The mini/micro-hydropower sector in Nepal has a long history. Since the time immemorial, people in the rural areas use to build water mills (locally called as Ghatta) for harnessing waterpower for the purpose of processing of agricultural products. Nepal being endowed with huge hydro potential and favorable geographical set-ups, uncountable number of such Ghattas even exists today.


The formal use of micro hydropower was initiated during the decade of 1960s in Nepal. Swiss assisted to establish a manufacturing company named Balaju Yantra Shala in Kathmandu in 1960. United Missions to Nepal (UMN) initiated establishment of institutions to support technology development mostly in Bhutwal (western part of Nepal) more or less at the same period. There were some private workshops based on indigenous knowledge and practices established in Kathmandu and in Butwal primarily to produce and install small water mills, widely known as “Turbine Mill” during the 1970s. The water Mills were used extensively for processing of agricultural products utilizing direct mechanical power. Addition of generators became popular at the later stage for the electrification of the area in the vicinity. The establishment of private manufacturing companies further spread in eighties and subsequent decades.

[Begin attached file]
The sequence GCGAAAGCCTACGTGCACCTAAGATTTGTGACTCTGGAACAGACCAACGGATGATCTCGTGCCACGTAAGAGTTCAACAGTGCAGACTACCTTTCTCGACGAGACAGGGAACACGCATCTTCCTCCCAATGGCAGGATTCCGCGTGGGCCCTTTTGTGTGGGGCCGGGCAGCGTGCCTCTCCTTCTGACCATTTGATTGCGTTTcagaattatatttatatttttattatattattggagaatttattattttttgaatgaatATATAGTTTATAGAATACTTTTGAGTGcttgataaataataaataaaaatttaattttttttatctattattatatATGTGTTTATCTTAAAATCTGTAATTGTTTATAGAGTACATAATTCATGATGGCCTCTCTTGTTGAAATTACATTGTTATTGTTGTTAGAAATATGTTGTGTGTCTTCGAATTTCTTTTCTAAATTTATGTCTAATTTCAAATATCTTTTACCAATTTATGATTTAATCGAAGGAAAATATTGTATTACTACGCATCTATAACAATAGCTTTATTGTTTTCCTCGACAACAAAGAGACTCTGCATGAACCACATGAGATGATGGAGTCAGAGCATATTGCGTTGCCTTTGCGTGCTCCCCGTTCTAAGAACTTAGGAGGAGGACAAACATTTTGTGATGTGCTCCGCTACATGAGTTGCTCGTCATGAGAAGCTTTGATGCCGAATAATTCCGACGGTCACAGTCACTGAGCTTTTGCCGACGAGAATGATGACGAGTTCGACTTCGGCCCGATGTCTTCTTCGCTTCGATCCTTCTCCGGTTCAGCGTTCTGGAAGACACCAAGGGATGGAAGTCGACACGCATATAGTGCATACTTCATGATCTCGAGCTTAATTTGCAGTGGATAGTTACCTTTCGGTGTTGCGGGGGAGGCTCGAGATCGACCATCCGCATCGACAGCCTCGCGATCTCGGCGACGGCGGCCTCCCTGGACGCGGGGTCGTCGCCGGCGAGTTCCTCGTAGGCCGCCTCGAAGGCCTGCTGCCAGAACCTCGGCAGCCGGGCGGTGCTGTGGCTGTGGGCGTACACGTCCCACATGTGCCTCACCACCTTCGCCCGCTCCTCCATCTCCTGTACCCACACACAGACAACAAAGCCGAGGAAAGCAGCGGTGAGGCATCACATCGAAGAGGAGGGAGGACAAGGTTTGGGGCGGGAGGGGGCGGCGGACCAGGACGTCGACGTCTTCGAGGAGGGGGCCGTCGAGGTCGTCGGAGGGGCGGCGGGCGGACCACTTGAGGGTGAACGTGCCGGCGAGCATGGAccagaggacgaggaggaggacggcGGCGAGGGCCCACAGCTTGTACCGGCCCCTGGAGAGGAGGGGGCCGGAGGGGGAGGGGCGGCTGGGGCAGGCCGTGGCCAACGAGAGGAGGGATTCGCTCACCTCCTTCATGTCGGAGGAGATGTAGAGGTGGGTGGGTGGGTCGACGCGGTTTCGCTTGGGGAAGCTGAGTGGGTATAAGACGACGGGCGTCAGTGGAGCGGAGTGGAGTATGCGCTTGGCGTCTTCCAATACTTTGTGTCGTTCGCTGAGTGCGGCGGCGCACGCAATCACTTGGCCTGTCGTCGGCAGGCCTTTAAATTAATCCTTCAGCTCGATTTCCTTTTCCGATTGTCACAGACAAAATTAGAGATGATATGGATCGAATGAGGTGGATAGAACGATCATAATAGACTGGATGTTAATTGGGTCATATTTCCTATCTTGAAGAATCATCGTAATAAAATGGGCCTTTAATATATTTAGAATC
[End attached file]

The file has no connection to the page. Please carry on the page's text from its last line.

Most of equipment or components (e.g., Turbines, Trash Racks, Mild steel Pipes, Conductors and Load Controllers) are, in general, locally manufactured in Nepal. Generator and valves are imported from abroad especially from India and china, and also from Europe in some cases.


The evolution of the standardization process, rather in a limited manner, started from late eighties. Intermediate Technology Development Group (ITDG) and the Agricultural Development Bank of Nepal (ADB/N) initialed a joint programme in order to enhance the technological base of the micro-hydro installations in the country.